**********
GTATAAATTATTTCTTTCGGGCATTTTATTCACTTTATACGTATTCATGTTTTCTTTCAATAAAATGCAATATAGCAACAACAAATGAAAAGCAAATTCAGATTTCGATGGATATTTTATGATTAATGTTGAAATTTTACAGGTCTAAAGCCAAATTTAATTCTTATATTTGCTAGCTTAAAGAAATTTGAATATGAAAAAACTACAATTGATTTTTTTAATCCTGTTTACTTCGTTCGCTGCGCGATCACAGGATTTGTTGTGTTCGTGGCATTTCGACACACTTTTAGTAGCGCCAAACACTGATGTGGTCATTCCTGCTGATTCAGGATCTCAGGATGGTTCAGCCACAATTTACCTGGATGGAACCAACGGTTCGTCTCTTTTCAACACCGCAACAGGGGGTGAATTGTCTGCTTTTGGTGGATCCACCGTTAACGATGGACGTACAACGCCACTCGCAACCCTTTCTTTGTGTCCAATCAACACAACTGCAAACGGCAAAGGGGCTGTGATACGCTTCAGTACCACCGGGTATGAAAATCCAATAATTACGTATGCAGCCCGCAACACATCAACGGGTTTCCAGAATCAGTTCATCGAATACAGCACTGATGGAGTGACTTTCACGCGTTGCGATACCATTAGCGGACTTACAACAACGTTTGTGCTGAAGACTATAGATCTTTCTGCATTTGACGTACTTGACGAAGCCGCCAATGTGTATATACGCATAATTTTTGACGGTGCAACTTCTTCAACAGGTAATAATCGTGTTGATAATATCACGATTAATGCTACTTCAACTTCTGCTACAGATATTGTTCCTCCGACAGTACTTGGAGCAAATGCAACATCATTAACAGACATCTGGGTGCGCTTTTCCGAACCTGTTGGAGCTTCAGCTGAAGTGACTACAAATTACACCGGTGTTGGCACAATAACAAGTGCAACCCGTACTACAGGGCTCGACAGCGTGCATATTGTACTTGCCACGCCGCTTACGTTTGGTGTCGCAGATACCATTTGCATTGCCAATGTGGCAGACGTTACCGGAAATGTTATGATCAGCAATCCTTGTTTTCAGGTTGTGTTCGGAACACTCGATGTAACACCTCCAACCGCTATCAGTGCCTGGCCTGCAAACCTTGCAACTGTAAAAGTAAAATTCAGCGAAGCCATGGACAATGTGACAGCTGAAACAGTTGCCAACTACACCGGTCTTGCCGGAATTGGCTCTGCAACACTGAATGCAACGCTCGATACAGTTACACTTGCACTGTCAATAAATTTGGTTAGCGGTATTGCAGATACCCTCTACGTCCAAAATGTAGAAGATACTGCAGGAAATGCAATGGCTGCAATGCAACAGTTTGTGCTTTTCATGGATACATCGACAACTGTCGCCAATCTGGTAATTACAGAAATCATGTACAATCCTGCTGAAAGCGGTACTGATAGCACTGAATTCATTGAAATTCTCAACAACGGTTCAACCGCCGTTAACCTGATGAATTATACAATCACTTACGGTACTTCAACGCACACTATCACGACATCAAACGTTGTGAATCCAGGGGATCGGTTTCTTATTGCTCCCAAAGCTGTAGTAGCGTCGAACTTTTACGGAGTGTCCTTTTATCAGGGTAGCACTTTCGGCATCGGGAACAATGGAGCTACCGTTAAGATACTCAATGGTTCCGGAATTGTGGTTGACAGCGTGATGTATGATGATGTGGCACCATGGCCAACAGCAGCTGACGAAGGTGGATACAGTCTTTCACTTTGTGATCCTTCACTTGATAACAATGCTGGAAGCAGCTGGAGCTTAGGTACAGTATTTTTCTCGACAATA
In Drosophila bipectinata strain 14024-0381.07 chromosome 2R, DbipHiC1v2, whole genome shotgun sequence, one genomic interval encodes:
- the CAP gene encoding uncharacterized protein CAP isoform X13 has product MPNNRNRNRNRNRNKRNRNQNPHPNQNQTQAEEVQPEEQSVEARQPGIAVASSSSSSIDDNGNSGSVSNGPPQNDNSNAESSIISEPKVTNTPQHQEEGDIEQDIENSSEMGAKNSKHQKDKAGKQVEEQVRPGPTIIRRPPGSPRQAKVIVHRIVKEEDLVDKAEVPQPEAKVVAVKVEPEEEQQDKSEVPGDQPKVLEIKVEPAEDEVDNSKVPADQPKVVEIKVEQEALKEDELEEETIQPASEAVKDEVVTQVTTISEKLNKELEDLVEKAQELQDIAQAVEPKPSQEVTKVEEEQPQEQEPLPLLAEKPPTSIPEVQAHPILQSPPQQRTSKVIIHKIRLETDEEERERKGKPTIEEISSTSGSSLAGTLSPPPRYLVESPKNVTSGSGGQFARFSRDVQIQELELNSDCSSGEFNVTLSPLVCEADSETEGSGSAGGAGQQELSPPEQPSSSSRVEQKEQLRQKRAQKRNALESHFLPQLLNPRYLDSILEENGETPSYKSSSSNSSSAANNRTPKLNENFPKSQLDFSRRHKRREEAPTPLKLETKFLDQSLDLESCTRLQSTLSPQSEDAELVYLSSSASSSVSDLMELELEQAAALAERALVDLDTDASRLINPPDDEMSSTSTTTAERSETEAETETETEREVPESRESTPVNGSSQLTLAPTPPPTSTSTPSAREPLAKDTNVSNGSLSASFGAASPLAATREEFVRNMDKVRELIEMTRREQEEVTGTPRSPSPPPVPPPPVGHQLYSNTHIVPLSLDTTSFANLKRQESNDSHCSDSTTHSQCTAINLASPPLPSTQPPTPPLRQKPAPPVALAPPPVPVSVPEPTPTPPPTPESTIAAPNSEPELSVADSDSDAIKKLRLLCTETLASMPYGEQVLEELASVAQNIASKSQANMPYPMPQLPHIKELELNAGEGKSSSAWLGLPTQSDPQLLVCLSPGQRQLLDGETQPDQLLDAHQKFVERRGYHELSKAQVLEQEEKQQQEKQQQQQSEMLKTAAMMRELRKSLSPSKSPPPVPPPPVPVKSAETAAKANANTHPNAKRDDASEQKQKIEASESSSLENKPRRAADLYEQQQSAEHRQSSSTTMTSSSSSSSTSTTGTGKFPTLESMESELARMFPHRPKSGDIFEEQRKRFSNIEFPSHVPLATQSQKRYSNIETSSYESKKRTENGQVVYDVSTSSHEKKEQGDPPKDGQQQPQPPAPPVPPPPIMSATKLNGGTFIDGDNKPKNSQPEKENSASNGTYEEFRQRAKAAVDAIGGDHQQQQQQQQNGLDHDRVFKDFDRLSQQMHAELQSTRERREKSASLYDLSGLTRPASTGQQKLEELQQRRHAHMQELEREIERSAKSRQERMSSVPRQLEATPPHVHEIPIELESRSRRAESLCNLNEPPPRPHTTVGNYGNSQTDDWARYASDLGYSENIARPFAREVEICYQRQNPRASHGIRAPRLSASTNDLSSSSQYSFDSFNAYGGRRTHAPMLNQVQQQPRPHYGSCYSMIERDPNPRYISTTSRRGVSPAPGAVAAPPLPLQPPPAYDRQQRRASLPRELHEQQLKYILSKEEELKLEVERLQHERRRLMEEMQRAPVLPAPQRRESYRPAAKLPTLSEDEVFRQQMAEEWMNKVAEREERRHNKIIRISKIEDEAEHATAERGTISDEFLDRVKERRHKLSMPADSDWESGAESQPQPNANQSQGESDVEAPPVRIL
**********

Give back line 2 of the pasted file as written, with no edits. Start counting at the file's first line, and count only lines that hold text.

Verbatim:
In Drosophila bipectinata strain 14024-0381.07 chromosome 2R, DbipHiC1v2, whole genome shotgun sequence, one genomic interval encodes: